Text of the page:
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Wash. cardiac arrest survivor reunited with rescuers

Brad Holyoak visited the Spokane Valley firehouse to thank his rescuers

By Roberta Simonson
The Spokesman-Review

SPOKANE VALLEY, Wash. — About a month ago, Brad Holyoak, 65, collapsed face-first into his bathtub.

He had suffered cardiac arrest and lost consciousness. His wife called 911, and Spokane Valley firefighters were able to reach him in minutes.

“They honestly didn’t think he was gonna make it,” Patrick Erickson, Spokane Valley Fire Department spokesman, said of the first responders.

He did, and Tuesday morning, Holyoak visited Spokane Valley Fire Station 10 to thank the crew that saved his life and to raise awareness about the work they do.

It wasn’t his first time visiting the station, Erickson said. Holyoak had shown up weeks after the incident to thank the crew, but three of the four firefighters who saved him weren’t there.

“He wanted to make sure the whole crew got to see him,” Erickson said.

On top of Tuesday’s visit at the station, the crew surprised Holyoak last week, stopping by his home just four blocks from the fire station, to check on him.

Firefighter Nick Pendergrass was among the crew that responded to the call and was at the fire station Tuesday.

“It’s not normal to have someone knock on the door and say, ‘Hey, you guys saved my life,’ ” Pendergrass said. The event was a first for Pendergrass.

A lot of the time, first responders don’t know what happens to the people they are called to save; they’re always moving on to the next call, he said.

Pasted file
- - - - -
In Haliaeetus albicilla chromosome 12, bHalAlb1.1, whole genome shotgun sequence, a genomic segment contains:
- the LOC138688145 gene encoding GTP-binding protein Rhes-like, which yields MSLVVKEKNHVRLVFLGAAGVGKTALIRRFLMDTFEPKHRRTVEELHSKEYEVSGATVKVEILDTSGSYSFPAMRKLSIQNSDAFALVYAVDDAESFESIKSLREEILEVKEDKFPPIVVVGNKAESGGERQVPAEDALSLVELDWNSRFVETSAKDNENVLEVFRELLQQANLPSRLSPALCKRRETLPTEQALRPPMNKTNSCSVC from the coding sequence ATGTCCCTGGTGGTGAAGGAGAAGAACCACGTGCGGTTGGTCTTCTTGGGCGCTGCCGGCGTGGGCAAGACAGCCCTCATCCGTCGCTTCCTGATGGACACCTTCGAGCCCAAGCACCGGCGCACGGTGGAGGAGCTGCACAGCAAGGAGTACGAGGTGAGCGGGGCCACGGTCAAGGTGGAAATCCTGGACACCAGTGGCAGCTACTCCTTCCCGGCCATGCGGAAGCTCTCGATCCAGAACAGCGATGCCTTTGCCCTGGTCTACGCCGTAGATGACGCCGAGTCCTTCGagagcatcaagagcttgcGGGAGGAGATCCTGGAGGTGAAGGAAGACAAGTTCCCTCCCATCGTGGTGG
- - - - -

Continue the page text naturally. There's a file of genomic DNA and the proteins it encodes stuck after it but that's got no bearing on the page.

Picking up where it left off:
Holyoak’s visit “means a lot to our firefighters, especially when it’s a positive outcome like this,” Erickson said.

Holyoak’s wife, Julie Holyoak, wasn’t surprised when her husband told her he was going to visit the station.

“I kind of knew he would ... it’s just the way he is,” she said.

All that’s left of Brad Holyoak’s fall is a small bruise on his face. Half of his face used to be black and blue, he said.

Pendergrass said Brad Holyoak is lucky to be alive.

“Very lucky, very lucky to come back from that one,” he said.

Despite waking up in the hospital just a month earlier, Brad Holyoak was happy and cracking jokes at the fire station Tuesday.

Holyoak, in a camouflage “Vietnam Vet” ball cap, took a look around the station’s garage. There were a few emergency vehicles, a line of red lockers down one wall and a row of jackets down another.

“Where’s your pole?” he asked Erickson. Erickson told him they don’t have a pole, and they don’t have Dalmatians either.

Holyoak joked about his fall — which he doesn’t remember.

“Was I holding up a peace sign?” he asked his wife. “Did I have my hat on?” The answer to both questions was no.

He joked about falling into an empty bathtub. Pendergrass told him it’s not particularly uncommon.

“A lot of times they decide to fall in places we don’t want them to fall into,” Pendergrass said of the people they save.

But Brad Holyoak was all seriousness when he spoke of the firefighters who saved his life.

“I was dead and they brought me back to life, and that’s something I won’t forget,” he said. “I call my wife an angel, but these guys are angels, too.”

Holyoak said it’s important to show appreciation for first responders.

“Thank them for what they do; they’re special people,” he said.

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